NOAA releases winter outlook

Posted at 1:57 PM, Oct 17, 2019
and last updated 2019-10-17 13:58:21-04

SILVER SPRING, MD – The National Oceanic and Atmospheric Administration (or NOAA) released their winter outlook today for the months of December, January, and February. In short, they are predicting above average temperatures for much of the United States (not necessarily the Great Lakes), and wetter-than-average across our region. Simply put, perhaps more snow than our average of around 75 inches.

Climatologists and long range meteorologists tend to study weather patterns, climate data, and upper level patterns when making long term predictions. It’s not so much a daily or weekly forecast, as it is a long term or extended trend. As eluded, some of this is based on current patterns, some on past weather or climate data.

One thing to note about the prediction this time, is the famous terms of El Nino and La Nina do not come it play. Recall that El Nino is a warming of tropical waters along equatorial regions in the western Pacific Ocean, and that La Nina is a cooling of those same waters. Those patterns (or water) tend to migrate east along the equator toward South and North America. It can/does force changes in the upper level jet stream that ultimately drives the type of weather we see across the nation (either wetter and/or colder). Both of these are now in a  neutral phase and are expected to remain that way into next spring.

There are other patterns and things to be looked at, but I won’t bore you with the details. A long and very technical story short, the map below (from NOAA) shows where the best chances of above normal temperatures are expected. Note the Upper Midwest, Northern and Central Plains, and Western Great Lakes are under “EC”. Unfortunately, their conclusion for west Michigan are “equal chances” of below normal, normal, or above normal temperatures.

The next image from NOAA (below) is for precipitation. Through the winter months of December, January, February, they expect above normal precipitation (mainly snow) across the Northern Plains, Upper Midwest, portions of the Great Lakes, and the Ohio Valley (or at least the chance thereof).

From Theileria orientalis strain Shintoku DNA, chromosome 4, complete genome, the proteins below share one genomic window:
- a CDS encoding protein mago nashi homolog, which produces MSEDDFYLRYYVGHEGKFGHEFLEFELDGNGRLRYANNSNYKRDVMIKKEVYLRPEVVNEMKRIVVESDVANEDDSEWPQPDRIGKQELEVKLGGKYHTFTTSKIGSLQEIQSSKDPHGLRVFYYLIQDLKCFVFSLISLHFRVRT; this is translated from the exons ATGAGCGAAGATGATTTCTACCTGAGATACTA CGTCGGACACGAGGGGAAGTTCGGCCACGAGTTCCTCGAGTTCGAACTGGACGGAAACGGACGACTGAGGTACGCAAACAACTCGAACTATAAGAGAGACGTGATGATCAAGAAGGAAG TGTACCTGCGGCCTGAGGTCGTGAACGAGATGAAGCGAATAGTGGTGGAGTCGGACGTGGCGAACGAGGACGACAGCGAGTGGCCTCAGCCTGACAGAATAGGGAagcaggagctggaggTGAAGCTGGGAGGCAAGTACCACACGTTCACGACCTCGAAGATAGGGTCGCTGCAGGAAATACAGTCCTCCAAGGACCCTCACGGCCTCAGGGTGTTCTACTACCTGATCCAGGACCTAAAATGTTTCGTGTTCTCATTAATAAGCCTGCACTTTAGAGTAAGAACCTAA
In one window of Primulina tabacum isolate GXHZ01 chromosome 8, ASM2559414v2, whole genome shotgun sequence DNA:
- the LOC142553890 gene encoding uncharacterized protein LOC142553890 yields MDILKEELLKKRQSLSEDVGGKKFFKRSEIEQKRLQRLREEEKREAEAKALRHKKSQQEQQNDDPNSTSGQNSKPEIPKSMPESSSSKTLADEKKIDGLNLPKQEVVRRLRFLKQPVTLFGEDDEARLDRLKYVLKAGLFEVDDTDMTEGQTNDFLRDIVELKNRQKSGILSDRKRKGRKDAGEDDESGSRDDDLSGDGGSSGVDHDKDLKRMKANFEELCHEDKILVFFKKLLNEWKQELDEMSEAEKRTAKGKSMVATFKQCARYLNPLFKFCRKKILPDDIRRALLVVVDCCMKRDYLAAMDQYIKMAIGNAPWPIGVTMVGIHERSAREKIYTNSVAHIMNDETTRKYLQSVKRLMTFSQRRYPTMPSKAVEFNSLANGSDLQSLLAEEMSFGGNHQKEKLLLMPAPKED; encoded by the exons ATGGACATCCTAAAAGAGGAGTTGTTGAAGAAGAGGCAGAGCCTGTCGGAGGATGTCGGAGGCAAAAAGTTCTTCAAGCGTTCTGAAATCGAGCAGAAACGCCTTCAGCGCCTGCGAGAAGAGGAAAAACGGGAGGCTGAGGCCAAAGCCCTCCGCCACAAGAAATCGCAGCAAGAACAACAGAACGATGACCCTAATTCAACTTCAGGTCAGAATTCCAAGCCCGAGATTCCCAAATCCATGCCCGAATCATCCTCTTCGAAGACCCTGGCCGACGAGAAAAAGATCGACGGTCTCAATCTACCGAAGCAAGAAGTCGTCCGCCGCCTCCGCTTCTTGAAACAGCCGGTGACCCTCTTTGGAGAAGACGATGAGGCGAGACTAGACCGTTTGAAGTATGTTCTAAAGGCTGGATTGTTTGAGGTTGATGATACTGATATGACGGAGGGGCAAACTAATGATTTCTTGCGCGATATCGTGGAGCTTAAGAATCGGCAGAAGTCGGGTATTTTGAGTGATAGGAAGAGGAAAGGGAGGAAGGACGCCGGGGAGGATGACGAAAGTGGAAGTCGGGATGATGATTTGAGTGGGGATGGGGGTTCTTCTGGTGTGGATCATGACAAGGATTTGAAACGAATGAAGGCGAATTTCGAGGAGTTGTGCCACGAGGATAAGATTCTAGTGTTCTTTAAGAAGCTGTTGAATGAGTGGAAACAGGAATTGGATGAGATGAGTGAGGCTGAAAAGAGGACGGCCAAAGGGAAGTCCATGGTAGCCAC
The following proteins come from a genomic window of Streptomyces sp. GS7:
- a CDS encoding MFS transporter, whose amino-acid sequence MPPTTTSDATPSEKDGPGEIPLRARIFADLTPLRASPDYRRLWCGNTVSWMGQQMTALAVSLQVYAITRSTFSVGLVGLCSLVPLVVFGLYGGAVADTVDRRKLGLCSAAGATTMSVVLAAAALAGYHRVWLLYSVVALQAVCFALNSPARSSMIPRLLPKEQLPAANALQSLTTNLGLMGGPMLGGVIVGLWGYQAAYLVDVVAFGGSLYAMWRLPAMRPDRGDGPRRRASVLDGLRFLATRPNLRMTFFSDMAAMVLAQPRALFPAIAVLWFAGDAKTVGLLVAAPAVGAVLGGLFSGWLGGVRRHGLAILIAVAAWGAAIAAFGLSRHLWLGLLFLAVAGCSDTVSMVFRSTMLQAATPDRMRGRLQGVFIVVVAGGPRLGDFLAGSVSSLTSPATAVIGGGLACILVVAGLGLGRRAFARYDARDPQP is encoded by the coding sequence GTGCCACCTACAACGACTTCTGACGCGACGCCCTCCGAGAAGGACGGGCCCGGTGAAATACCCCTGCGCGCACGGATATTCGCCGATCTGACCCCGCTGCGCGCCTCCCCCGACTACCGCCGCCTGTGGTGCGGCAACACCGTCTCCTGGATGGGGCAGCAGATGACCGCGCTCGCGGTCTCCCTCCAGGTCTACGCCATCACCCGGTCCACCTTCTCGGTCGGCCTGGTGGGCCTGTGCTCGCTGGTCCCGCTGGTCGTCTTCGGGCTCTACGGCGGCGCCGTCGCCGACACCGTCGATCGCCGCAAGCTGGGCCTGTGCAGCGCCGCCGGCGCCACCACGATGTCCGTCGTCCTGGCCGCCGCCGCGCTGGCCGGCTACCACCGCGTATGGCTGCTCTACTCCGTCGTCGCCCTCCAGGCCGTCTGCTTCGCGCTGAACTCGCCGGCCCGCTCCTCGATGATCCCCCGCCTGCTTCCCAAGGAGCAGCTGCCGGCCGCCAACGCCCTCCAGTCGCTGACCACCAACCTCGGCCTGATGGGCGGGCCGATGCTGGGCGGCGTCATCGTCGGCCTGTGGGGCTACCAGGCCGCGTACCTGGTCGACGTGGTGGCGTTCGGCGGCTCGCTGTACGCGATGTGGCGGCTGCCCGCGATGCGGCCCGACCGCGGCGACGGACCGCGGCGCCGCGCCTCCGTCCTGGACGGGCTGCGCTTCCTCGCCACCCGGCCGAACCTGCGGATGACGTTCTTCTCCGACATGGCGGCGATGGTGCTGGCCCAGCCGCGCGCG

I’ll stress that this is only about a 40 percent chance, which isn’t too high. And again, these predictions are based on long term climate data and  weather patterns, so it isn’t necessarily reality. There have been a fair amount of folks asking over the past few weeks what we expect for winter, so this is the consensus. Find the link to their complete story here.

While I neither confirm nor dispute their findings, I applaud NOAA and the National Weather Service for the information and forecast they provide on a daily, weekly, and monthly basis. They are a valuable resource for many of us in the business and the general public. They issue watches, warnings, and advisories for all weather, all year, for all parts of the United States. Many times, they have access to information with weather spotters, river levels, and emergency management centers that the media simply does not. They have been providing forecasting services since February 9, 1870. They certainly know a thing or two.

Get our complete West Michigan forecast, including current temperatures, satellite, interactive radar, and 7-Day at